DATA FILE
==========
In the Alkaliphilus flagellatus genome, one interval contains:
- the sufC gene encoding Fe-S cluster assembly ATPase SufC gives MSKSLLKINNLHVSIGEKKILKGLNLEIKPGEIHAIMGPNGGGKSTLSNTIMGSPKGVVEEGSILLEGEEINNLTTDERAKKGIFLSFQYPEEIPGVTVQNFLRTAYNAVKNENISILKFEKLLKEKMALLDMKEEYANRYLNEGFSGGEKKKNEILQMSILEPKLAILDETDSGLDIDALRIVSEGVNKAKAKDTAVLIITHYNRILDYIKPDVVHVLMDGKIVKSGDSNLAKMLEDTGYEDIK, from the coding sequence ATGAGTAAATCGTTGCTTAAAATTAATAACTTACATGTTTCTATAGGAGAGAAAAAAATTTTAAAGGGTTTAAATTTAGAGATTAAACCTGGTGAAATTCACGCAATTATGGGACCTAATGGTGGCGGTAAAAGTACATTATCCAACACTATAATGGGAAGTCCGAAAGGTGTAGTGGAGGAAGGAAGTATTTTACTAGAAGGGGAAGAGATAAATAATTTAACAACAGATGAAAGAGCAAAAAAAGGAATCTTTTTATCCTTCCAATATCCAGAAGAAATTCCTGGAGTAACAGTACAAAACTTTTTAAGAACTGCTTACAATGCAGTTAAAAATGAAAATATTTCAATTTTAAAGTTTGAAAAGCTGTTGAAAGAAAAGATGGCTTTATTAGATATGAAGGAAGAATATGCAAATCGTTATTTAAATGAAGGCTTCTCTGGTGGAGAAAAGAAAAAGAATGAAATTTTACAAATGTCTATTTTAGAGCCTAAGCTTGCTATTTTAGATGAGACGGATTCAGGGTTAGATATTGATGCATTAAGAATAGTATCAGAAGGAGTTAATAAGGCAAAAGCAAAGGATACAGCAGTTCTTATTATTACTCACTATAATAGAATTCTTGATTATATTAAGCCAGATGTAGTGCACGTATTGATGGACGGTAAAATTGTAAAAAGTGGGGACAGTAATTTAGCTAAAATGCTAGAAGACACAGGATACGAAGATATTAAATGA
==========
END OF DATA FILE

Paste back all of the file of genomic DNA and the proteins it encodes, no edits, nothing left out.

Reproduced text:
In the Alkaliphilus flagellatus genome, one interval contains:
- the sufC gene encoding Fe-S cluster assembly ATPase SufC gives MSKSLLKINNLHVSIGEKKILKGLNLEIKPGEIHAIMGPNGGGKSTLSNTIMGSPKGVVEEGSILLEGEEINNLTTDERAKKGIFLSFQYPEEIPGVTVQNFLRTAYNAVKNENISILKFEKLLKEKMALLDMKEEYANRYLNEGFSGGEKKKNEILQMSILEPKLAILDETDSGLDIDALRIVSEGVNKAKAKDTAVLIITHYNRILDYIKPDVVHVLMDGKIVKSGDSNLAKMLEDTGYEDIK, from the coding sequence ATGAGTAAATCGTTGCTTAAAATTAATAACTTACATGTTTCTATAGGAGAGAAAAAAATTTTAAAGGGTTTAAATTTAGAGATTAAACCTGGTGAAATTCACGCAATTATGGGACCTAATGGTGGCGGTAAAAGTACATTATCCAACACTATAATGGGAAGTCCGAAAGGTGTAGTGGAGGAAGGAAGTATTTTACTAGAAGGGGAAGAGATAAATAATTTAACAACAGATGAAAGAGCAAAAAAAGGAATCTTTTTATCCTTCCAATATCCAGAAGAAATTCCTGGAGTAACAGTACAAAACTTTTTAAGAACTGCTTACAATGCAGTTAAAAATGAAAATATTTCAATTTTAAAGTTTGAAAAGCTGTTGAAAGAAAAGATGGCTTTATTAGATATGAAGGAAGAATATGCAAATCGTTATTTAAATGAAGGCTTCTCTGGTGGAGAAAAGAAAAAGAATGAAATTTTACAAATGTCTATTTTAGAGCCTAAGCTTGCTATTTTAGATGAGACGGATTCAGGGTTAGATATTGATGCATTAAGAATAGTATCAGAAGGAGTTAATAAGGCAAAAGCAAAGGATACAGCAGTTCTTATTATTACTCACTATAATAGAATTCTTGATTATATTAAGCCAGATGTAGTGCACGTATTGATGGACGGTAAAATTGTAAAAAGTGGGGACAGTAATTTAGCTAAAATGCTAGAAGACACAGGATACGAAGATATTAAATGA